Tbilisi Balancing Act

Shevardnadze is looking for a successor to maintain the balance of power between conservatives and reformers.

Tbilisi Balancing Act

Shevardnadze is looking for a successor to maintain the balance of power between conservatives and reformers.

Wednesday, 14 November, 2001

The election last week of Nino Burjanadze to the key post of parliamentary speaker represents a victory for reformers in their battle with ex-communist conservatives.


The power struggle between the two factions has been running for months now. The crisis came to a head at the beginning of this month when President Shevardnadze sacked the entire government. The move was a face-saving measure after public protests in late October led to the resignation of two of his key conservative supporters in the cabinet.


Since then all manner of horse-trading has been going on to decide whom parliament would elect to the post of speaker - an important position as the incumbent takes over the duties of the president if he resigns, according to the constitution.


Burjanadze's main rival was the conservative Vazha Lordkipanidze, now being tipped as a possible prime minister should Shevardnadze push for the creation of such a post.


It is in the president's interest to do so - the appointment of a conservative premier would continue the political balancing act, between his ex-communist allies and reformers, that he has managed so well over the years.


The power struggle is strongly linked to the critical issue of presidential succession. Though elections are due in 2003, it is believed Shevardnadze wants to quit before then. Shevardnadze is looking for a successor who will protect the balance of power between conservatives and reformers


"Shevardnadze wants to stand down," commented one Western diplomat. "But first there are three things he wants to guarantee. He wants to be sure of his successor, he wants himself and his family well looked after and protected and he wants to get Abkhazia back."


For a long time it was plain that Shevardnadze wanted his staunch ally and former interior minister Kakha Targamadze to follow him. Quite clearly this would be an immensely unpopular decision, as the latter is alleged to have his fingers in all manner of dubious enterprises. In street protests last week, it was Targamadze's resignation most protesters were calling for.


But he is probably not even that keen to fill the position - content as he is to run his business empire.


An unlikely, but nonetheless serious, presidential contender is Mikheil Saakashvili, whose decision to quit his post as justice minister back in August sparked the current political crisis. The former de facto leader of the government's reformists, Saakashvili said he resigned because the fight against corruption was impossible under the current regime.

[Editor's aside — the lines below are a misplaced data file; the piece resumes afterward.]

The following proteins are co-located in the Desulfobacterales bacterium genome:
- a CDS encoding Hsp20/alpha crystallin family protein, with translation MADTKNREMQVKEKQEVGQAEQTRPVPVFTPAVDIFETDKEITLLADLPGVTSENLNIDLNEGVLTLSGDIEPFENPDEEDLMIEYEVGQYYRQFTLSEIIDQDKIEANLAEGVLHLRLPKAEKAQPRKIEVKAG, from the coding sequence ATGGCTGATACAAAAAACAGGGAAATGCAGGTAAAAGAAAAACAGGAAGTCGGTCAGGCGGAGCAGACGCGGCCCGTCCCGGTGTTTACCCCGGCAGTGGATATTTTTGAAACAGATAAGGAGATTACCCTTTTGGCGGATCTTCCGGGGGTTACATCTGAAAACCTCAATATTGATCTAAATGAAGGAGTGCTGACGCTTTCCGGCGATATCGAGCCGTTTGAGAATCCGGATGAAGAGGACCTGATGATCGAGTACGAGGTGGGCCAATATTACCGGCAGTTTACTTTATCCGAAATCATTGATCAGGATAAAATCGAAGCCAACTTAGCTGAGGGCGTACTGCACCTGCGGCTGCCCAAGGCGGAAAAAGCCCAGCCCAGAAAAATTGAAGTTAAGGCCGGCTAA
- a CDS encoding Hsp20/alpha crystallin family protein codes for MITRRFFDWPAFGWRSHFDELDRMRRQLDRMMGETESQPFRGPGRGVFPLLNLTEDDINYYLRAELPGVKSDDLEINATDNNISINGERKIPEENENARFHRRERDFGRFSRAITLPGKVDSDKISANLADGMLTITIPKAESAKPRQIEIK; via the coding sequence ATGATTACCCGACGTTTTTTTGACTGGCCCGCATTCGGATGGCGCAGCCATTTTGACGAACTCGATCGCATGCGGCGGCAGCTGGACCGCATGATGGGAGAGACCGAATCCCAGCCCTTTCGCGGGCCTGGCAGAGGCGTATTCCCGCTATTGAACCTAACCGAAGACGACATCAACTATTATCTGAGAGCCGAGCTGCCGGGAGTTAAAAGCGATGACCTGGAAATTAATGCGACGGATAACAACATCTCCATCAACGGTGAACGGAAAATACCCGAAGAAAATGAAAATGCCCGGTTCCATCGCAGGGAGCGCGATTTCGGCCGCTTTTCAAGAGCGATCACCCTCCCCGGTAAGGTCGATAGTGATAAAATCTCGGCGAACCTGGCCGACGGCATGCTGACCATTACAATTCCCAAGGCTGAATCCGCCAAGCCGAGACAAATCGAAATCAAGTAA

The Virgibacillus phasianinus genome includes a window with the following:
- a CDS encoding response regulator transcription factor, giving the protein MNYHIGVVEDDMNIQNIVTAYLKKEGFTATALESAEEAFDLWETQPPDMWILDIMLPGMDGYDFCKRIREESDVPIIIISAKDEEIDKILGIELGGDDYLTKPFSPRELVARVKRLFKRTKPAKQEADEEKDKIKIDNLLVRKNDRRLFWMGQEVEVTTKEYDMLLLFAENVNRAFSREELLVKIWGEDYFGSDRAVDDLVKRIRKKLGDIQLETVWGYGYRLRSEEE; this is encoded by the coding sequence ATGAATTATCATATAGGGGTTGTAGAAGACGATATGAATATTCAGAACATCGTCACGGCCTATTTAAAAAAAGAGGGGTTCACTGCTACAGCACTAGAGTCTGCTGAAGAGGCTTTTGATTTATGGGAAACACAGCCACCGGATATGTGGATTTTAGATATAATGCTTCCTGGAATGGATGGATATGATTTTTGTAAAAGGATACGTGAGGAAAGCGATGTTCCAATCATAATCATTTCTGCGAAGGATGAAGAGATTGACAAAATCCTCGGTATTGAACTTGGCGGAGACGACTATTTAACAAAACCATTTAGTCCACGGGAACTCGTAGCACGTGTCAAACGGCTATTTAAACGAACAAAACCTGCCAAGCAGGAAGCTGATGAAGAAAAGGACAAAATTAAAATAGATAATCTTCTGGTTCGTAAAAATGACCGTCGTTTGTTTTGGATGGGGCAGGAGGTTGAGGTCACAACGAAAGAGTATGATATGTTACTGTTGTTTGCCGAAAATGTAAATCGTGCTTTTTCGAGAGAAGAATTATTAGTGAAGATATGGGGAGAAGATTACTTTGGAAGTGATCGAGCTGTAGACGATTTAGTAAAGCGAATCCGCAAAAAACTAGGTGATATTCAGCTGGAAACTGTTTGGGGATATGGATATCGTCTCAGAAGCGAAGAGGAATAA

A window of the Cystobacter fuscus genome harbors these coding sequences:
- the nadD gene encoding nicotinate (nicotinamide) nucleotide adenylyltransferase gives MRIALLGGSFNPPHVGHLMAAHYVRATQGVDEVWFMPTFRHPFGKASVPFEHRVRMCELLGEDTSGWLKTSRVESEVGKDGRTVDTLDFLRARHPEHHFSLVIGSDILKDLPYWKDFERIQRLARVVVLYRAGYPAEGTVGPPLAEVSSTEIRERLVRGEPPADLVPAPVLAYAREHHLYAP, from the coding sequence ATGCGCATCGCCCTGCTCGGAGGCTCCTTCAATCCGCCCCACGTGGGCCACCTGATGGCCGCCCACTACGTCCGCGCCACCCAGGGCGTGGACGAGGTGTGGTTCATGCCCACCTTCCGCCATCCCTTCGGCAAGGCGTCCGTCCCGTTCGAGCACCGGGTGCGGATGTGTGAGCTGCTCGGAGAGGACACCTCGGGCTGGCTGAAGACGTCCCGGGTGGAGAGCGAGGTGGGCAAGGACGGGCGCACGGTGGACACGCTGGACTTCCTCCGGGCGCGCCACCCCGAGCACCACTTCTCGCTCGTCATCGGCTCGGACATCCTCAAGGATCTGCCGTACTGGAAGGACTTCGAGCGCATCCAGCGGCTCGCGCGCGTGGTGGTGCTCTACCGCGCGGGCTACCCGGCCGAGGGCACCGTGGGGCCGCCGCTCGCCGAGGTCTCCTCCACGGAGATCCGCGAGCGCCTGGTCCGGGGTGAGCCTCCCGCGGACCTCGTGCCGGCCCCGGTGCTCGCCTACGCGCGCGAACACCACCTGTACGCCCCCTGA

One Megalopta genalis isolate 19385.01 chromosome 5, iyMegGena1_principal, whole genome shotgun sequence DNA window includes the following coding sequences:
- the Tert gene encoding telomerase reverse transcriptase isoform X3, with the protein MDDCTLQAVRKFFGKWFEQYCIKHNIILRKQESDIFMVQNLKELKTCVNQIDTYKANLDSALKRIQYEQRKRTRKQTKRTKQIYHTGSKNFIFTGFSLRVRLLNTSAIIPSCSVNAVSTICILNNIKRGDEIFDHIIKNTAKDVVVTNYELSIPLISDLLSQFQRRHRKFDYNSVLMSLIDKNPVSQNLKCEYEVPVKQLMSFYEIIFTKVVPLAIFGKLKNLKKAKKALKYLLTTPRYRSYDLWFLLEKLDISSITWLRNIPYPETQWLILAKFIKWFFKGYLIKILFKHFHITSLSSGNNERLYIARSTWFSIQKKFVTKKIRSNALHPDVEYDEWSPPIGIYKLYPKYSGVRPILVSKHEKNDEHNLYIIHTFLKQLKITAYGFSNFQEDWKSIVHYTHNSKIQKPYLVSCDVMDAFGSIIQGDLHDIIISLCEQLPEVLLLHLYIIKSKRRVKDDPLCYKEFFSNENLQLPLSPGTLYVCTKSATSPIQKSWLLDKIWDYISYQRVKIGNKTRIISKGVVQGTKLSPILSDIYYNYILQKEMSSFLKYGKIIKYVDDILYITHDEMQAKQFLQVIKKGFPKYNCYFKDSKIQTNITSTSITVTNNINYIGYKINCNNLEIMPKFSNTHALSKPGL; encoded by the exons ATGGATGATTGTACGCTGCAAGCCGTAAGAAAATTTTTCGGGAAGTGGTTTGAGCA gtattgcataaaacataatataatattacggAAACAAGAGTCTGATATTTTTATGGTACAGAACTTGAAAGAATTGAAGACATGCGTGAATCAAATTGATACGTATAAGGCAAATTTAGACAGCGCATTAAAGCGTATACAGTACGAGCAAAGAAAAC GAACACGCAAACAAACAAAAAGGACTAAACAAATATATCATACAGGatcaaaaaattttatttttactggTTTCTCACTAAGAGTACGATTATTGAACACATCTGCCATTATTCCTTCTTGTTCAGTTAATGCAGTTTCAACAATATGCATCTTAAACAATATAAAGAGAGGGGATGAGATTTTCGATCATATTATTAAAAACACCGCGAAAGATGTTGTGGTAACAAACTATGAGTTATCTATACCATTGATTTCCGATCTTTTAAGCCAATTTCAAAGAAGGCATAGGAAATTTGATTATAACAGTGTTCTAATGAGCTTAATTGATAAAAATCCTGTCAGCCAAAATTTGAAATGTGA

His departure set in motion the dissolution of the country's ruling coalition, the Citizens Union of Georgia, and began polarising deputies into the reformist and conservative camps. Elected to parliament at the end of October, he has sought to champion the anti-corruption crusade while staying out of the limelight.


This modest behaviour, contrasting sharply with the egotism of many government officials, has scored him much public sympathy.


But how could this 34-year-old, one-time Shevardnadze nemesis, suddenly become a presidential hopeful?


It should be stressed that while Saakashvili has criticised just about everyone of the president's allies in parliament he has never, directly or indirectly, pointed the finger of blame at Shevardnadze himself.


Saakashvili's position has also improved dramatically after the events of the last couple of weeks as the president is obviously aware of a shift in the public mood.


The demonstrations held here last week were a long time coming and though they may have been sparked by a raid on the Rustavi 2 television station (which is highly critical of the government) they were actually motivated by the depressing social and economic conditions.


Corruption is the root cause of the problems and sooner or later needs to be tackled in some form or another. Or seen to be. Since personal interests take precedence over regional and national interests in Georgian politics, it is conceivable for a reformer like Saakashvili to take over the presidential mantle as long as individuals benefiting under the current regime are not penalised.


Saakashvili was conspicuous at first by his absence and then by his appearance at the recent protests. "This was very clever," said an EC representative. "Away in Moscow when things erupted he could return to join the demonstration and save Georgia. Saakashvili is one of the few guys who is able to think strategically. The others are typically Georgian - emotional and acting before they think."


It may just be that Shevardnadze recognises in Saakashvili the sort of individual who can manage the Byzantine game which the next Georgian president will need to continue.


Others do not believe this to be the case and see the former justice minister as an upstart with little aptitude for running the country. "If Shevardnadze steps down," said Gia Nodia, who works with the Caucasian Institute for Peace Democracy and Development, "there is no-one to replace him and that is a recipe for a real mess."


Philip O'Neil is IWPR assistant editor


Georgia, Abkhazia
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